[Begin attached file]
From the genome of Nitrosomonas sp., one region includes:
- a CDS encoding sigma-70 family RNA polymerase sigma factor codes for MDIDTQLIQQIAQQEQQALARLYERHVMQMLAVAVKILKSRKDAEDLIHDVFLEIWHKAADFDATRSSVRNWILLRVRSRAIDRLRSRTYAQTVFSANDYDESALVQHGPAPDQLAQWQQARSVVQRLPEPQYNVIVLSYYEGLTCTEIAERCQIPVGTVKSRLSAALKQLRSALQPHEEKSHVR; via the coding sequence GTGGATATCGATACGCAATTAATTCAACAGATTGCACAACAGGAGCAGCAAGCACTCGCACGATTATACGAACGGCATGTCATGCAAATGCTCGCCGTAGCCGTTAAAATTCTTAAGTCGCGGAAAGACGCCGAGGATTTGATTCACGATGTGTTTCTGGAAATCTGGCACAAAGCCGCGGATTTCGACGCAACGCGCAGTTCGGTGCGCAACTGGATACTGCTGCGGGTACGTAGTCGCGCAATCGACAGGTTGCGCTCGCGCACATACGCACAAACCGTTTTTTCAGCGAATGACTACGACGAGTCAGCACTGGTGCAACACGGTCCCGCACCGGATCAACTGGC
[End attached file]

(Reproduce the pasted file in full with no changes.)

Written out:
From the genome of Nitrosomonas sp., one region includes:
- a CDS encoding sigma-70 family RNA polymerase sigma factor codes for MDIDTQLIQQIAQQEQQALARLYERHVMQMLAVAVKILKSRKDAEDLIHDVFLEIWHKAADFDATRSSVRNWILLRVRSRAIDRLRSRTYAQTVFSANDYDESALVQHGPAPDQLAQWQQARSVVQRLPEPQYNVIVLSYYEGLTCTEIAERCQIPVGTVKSRLSAALKQLRSALQPHEEKSHVR; via the coding sequence GTGGATATCGATACGCAATTAATTCAACAGATTGCACAACAGGAGCAGCAAGCACTCGCACGATTATACGAACGGCATGTCATGCAAATGCTCGCCGTAGCCGTTAAAATTCTTAAGTCGCGGAAAGACGCCGAGGATTTGATTCACGATGTGTTTCTGGAAATCTGGCACAAAGCCGCGGATTTCGACGCAACGCGCAGTTCGGTGCGCAACTGGATACTGCTGCGGGTACGTAGTCGCGCAATCGACAGGTTGCGCTCGCGCACATACGCACAAACCGTTTTTTCAGCGAATGACTACGACGAGTCAGCACTGGTGCAACACGGTCCCGCACCGGATCAACTGGC